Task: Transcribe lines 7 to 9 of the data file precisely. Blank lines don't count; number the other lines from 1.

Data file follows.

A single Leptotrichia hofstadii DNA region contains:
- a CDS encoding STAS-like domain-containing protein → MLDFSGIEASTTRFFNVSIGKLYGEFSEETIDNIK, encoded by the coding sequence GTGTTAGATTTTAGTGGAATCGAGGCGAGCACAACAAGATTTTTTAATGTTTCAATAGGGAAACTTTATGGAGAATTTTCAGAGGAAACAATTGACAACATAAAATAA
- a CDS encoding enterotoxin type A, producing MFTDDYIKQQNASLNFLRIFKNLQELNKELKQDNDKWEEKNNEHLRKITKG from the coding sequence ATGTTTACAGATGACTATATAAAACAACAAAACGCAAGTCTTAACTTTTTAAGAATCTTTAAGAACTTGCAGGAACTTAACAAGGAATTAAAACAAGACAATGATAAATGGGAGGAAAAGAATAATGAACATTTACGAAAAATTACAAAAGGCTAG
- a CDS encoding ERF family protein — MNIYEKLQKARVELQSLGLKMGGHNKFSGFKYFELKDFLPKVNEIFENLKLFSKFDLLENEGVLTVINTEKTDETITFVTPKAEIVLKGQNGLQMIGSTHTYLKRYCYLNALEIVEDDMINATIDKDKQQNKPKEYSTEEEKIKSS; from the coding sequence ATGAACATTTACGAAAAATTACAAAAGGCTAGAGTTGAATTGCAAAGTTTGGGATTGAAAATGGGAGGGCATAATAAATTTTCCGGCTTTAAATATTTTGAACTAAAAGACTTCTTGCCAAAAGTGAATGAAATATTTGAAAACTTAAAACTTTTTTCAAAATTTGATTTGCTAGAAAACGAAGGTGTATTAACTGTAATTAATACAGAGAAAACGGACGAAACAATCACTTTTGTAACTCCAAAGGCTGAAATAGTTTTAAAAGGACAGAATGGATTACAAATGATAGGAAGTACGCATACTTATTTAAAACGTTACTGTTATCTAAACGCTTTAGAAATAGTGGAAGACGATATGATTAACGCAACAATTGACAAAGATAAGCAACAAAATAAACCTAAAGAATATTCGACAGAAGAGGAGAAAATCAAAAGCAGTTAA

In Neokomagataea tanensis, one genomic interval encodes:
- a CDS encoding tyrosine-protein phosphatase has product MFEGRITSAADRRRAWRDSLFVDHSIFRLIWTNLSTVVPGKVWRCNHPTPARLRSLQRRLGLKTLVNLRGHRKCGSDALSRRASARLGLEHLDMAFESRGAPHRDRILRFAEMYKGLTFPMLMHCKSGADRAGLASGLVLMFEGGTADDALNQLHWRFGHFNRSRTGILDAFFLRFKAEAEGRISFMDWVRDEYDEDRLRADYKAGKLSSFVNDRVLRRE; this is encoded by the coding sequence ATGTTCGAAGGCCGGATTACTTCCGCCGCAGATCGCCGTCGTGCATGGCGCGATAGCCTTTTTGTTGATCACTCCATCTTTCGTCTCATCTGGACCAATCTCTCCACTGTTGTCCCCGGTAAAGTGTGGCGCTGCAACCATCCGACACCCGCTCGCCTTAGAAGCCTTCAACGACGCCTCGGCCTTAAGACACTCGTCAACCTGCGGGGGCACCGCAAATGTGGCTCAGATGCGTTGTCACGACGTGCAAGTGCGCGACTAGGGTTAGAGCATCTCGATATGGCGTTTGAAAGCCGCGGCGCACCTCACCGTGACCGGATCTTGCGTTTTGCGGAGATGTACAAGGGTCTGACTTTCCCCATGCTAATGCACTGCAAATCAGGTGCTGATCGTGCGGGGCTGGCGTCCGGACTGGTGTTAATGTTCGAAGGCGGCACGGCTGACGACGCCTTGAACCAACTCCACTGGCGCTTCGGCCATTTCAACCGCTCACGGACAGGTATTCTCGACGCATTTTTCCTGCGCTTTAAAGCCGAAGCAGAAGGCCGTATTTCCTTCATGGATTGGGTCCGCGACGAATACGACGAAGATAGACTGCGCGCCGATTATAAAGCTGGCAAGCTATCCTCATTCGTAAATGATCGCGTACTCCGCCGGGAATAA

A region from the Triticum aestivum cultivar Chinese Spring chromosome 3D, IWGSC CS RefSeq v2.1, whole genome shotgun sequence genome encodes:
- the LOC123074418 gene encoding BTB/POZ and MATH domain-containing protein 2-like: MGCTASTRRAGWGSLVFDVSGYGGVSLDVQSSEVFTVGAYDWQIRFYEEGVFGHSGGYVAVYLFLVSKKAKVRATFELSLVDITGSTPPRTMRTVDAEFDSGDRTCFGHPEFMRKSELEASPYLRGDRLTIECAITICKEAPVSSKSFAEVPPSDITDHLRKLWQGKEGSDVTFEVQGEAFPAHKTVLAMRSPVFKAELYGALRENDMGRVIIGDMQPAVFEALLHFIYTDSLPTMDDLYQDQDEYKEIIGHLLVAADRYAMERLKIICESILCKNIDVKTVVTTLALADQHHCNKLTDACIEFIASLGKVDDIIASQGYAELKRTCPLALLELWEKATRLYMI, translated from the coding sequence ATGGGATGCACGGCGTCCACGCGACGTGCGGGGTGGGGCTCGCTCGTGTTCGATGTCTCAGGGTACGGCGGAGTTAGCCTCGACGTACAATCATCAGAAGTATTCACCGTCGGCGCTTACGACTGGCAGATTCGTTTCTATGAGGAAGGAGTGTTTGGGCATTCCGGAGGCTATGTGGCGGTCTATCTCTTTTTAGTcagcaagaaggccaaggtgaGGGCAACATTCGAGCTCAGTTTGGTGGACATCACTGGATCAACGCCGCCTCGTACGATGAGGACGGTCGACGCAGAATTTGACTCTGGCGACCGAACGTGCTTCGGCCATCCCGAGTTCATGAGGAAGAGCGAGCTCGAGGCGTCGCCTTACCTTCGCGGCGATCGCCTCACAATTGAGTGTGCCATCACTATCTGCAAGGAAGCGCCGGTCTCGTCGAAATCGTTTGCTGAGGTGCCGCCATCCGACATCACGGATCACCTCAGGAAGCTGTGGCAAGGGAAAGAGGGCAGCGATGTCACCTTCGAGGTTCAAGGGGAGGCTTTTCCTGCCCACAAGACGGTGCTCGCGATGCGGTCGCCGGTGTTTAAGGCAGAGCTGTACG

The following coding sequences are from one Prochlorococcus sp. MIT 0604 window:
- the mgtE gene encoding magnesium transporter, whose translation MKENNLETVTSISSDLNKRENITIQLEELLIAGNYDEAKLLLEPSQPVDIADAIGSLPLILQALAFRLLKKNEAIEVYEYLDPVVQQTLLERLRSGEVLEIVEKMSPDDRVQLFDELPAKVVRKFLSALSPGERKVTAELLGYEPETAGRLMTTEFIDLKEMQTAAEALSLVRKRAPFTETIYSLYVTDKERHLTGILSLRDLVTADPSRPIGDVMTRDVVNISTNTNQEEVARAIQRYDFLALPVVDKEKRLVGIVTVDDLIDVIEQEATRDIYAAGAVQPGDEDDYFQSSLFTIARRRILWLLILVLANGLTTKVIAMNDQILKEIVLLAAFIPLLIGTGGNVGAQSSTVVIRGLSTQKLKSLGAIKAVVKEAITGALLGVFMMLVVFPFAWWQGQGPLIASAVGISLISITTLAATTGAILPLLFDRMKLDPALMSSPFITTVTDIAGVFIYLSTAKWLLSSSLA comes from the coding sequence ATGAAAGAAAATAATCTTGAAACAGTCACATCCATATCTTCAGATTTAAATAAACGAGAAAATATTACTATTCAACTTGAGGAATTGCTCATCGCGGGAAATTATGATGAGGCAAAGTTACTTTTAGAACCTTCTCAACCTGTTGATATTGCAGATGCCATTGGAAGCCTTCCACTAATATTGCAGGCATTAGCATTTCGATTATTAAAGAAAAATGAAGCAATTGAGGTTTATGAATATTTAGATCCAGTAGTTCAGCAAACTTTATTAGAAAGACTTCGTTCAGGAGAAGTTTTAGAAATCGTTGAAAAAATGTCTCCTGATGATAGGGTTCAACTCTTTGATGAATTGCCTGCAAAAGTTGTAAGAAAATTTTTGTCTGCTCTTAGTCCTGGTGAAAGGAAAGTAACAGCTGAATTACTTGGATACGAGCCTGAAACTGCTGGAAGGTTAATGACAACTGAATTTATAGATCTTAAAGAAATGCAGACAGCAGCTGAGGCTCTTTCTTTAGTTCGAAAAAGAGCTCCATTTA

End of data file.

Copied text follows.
A region from the Triticum aestivum cultivar Chinese Spring chromosome 3D, IWGSC CS RefSeq v2.1, whole genome shotgun sequence genome encodes:
- the LOC123074418 gene encoding BTB/POZ and MATH domain-containing protein 2-like: MGCTASTRRAGWGSLVFDVSGYGGVSLDVQSSEVFTVGAYDWQIRFYEEGVFGHSGGYVAVYLFLVSKKAKVRATFELSLVDITGSTPPRTMRTVDAEFDSGDRTCFGHPEFMRKSELEASPYLRGDRLTIECAITICKEAPVSSKSFAEVPPSDITDHLRKLWQGKEGSDVTFEVQGEAFPAHKTVLAMRSPVFKAELYGALRENDMGRVIIGDMQPAVFEALLHFIYTDSLPTMDDLYQDQDEYKEIIGHLLVAADRYAMERLKIICESILCKNIDVKTVVTTLALADQHHCNKLTDACIEFIASLGKVDDIIASQGYAELKRTCPLALLELWEKATRLYMI, translated from the coding sequence ATGGGATGCACGGCGTCCACGCGACGTGCGGGGTGGGGCTCGCTCGTGTTCGATGTCTCAGGGTACGGCGGAGTTAGCCTCGACGTACAATCATCAGAAGTATTCACCGTCGGCGCTTACGACTGGCAGATTCGTTTCTATGAGGAAGGAGTGTTTGGGCATTCCGGAGGCTATGTGGCGGTCTATCTCTTTTTAGTcagcaagaaggccaaggtgaGGGCAACATTCGAGCTCAGTTTGGTGGACATCACTGGATCAACGCCGCCTCGTACGATGAGGACGGTCGACGCAGAATTTGACTCTGGCGACCGAACGTGCTTCGGCCATCCCGAGTTCATGAGGAAGAGCGAGCTCGAGGCGTCGCCTTACCTTCGCGGCGATCGCCTCACAATTGAGTGTGCCATCACTATCTGCAAGGAAGCGCCGGTCTCGTCGAAATCGTTTGCTGAGGTGCCGCCATCCGACATCACGGATCACCTCAGGAAGCTGTGGCAAGGGAAAGAGGGCAGCGATGTCACCTTCGAGGTTCAAGGGGAGGCTTTTCCTGCCCACAAGACGGTGCTCGCGATGCGGTCGCCGGTGTTTAAGGCAGAGCTGTACG

The following coding sequences are from one Prochlorococcus sp. MIT 0604 window: